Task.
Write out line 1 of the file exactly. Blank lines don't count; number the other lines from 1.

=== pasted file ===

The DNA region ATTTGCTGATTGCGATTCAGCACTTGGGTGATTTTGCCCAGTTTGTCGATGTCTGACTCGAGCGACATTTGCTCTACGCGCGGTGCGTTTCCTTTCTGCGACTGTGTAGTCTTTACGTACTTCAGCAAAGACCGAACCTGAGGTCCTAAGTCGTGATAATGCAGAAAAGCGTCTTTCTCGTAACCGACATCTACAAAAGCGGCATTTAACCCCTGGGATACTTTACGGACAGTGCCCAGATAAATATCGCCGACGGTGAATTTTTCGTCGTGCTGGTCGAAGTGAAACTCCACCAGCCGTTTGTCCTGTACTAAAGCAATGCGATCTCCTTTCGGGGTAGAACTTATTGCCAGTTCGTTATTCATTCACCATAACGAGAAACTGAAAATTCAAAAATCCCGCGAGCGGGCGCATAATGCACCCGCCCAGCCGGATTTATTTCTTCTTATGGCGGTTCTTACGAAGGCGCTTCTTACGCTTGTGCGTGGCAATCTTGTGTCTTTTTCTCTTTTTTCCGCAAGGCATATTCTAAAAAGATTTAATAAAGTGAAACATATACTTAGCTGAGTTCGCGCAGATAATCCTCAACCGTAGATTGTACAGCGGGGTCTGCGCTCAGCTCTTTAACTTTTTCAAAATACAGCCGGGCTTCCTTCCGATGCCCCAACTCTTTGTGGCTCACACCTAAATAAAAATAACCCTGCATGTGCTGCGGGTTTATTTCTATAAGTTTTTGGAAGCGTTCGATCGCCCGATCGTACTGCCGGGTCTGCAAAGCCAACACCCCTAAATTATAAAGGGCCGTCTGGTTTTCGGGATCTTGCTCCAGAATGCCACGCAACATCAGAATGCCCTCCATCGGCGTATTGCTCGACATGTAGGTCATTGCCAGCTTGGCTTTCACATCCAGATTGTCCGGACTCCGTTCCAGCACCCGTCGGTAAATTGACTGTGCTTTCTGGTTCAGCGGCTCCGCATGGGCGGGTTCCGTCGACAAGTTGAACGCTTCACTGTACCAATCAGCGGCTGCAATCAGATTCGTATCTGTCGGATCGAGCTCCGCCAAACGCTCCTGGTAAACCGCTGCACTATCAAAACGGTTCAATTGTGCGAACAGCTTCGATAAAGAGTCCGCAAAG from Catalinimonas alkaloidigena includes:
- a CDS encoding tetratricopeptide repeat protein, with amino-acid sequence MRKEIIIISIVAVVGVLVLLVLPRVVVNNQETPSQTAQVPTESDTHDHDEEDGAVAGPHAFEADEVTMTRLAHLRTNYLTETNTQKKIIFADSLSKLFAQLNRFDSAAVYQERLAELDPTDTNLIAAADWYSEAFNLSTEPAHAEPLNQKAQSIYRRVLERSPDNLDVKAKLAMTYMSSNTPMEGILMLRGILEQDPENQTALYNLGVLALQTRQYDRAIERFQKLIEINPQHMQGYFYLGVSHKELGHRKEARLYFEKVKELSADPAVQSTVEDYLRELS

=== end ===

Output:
The DNA region ATTTGCTGATTGCGATTCAGCACTTGGGTGATTTTGCCCAGTTTGTCGATGTCTGACTCGAGCGACATTTGCTCTACGCGCGGTGCGTTTCCTTTCTGCGACTGTGTAGTCTTTACGTACTTCAGCAAAGACCGAACCTGAGGTCCTAAGTCGTGATAATGCAGAAAAGCGTCTTTCTCGTAACCGACATCTACAAAAGCGGCATTTAACCCCTGGGATACTTTACGGACAGTGCCCAGATAAATATCGCCGACGGTGAATTTTTCGTCGTGCTGGTCGAAGTGAAACTCCACCAGCCGTTTGTCCTGTACTAAAGCAATGCGATCTCCTTTCGGGGTAGAACTTATTGCCAGTTCGTTATTCATTCACCATAACGAGAAACTGAAAATTCAAAAATCCCGCGAGCGGGCGCATAATGCACCCGCCCAGCCGGATTTATTTCTTCTTATGGCGGTTCTTACGAAGGCGCTTCTTACGCTTGTGCGTGGCAATCTTGTGTCTTTTTCTCTTTTTTCCGCAAGGCATATTCTAAAAAGATTTAATAAAGTGAAACATATACTTAGCTGAGTTCGCGCAGATAATCCTCAACCGTAGATTGTACAGCGGGGTCTGCGCTCAGCTCTTTAACTTTTTCAAAATACAGCCGGGCTTCCTTCCGATGCCCCAACTCTTTGTGGCTCACACCTAAATAAAAATAACCCTGCATGTGCTGCGGGTTTATTTCTATAAGTTTTTGGAAGCGTTCGATCGCCCGATCGTACTGCCGGGTCTGCAAAGCCAACACCCCTAAATTATAAAGGGCCGTCTGGTTTTCGGGATCTTGCTCCAGAATGCCACGCAACATCAGAATGCCCTCCATCGGCGTATTGCTCGACATGTAGGTCATTGCCAGCTTGGCTTTCACATCCAGATTGTCCGGACTCCGTTCCAGCACCCGTCGGTAAATTGACTGTGCTTTCTGGTTCAGCGGCTCCGCATGGGCGGGTTCCGTCGACAAGTTGAACGCTTCACTGTACCAATCAGCGGCTGCAATCAGATTCGTATCTGTCGGATCGAGCTCCGCCAAACGCTCCTGGTAAACCGCTGCACTATCAAAACGGTTCAATTGTGCGAACAGCTTCGATAAAGAGTCCGCAAAG from Catalinimonas alkaloidigena includes: